Credit: ANIMALNewYork

Edward Snowden was on John Oliver's TV show this weekend, but that wasn't his only surprise appearance.

In case you missed it — and if you did, it means you haven't spent much time on the internet today — the NSA whistleblower showed up Sunday on "Last Week Tonight with John Oliver," where he described NSA surveillance in a way that Americans can understand. Dear America, he explained, the feds can see your "dick pics." 

 

Meanwhile, as the internet talked about the bulk collection of "junk," three artist activists in Brooklyn were stealthily installing an enormous shrine to the NSA whistleblower in Fort Greene Park.

The project was a collaboration between two NYC-based artists and a West Coast sculptor, according to an exclusive story by ANIMALNewYork. The artists built a 4-foot-high bust, 100-pound bust of Snowden's head — complete with his signature eyeglasses — and attached it to a column that formed part of the Prison Ship Martyrs Monument, a memorial to Revolutionary War soldiers. 

 

The artists released a statement to explain why they did it:

Fort Greene’s Prison Ship Martyrs Monument is a memorial to American POWs who lost their lives during the Revolutionary War. We have updated this monument to highlight those who sacrifice their safety in the fight against modern-day tyrannies. It would be a dishonor to those memorialized here to not laud those who protect the ideals they fought for, as Edward Snowden has by bringing the NSA’s 4th-Amendment-violating surveillance programs to light. All too often, figures who strive to uphold these ideals have been cast as criminals rather than in bronze.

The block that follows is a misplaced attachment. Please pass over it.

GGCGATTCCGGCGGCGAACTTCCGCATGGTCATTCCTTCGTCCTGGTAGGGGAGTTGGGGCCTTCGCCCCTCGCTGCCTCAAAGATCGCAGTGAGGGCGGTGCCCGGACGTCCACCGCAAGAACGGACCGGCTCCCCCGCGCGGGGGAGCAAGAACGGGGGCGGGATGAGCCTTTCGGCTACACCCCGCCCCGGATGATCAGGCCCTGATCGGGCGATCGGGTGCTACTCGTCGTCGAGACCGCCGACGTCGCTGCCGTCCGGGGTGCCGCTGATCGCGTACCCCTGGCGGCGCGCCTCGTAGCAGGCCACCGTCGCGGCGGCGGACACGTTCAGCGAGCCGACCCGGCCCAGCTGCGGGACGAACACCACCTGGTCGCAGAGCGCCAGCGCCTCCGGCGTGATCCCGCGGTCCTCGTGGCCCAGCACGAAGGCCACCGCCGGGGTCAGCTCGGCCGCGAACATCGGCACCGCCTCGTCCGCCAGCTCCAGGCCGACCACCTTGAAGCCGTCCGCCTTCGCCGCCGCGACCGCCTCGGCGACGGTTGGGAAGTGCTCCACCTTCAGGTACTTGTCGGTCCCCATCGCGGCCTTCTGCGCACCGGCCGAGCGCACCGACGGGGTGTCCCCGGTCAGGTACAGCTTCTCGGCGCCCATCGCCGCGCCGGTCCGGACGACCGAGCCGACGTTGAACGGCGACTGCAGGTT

Our goal is to bring a renewed vitality to the space and prompt even more visitors to ponder the sacrifices made for their freedoms. We hope this inspires them to reflect upon the responsibility we all bear to ensure our liberties exist long into the future.

The overall effect is pretty stunning. According to ANIMALNewYork, the bust, column, and base seem to belong together. "Both the color and design of the bust expertly matches the existing sculptures there," Bucky Turco writes, "from its bronze patina finish to Snowden’s hair — which mimics the texture of the feather on the eagle."

The artists expect that the city will remove it, so they were careful to install it using an adhesive that allows for easy, damage-free removal.

Early this afternoon, the New York City Parks Department removed the letters spelling "Snowden" at the base of the column and covered the statue in a tarp.

A Vine user filmed the cover-up.

 A spokeswoman for the department told Mashable that they were "looking into" the sculpture's removal.

Update: Aaaand, it's gone...

Update 2: Now it's a hologram!

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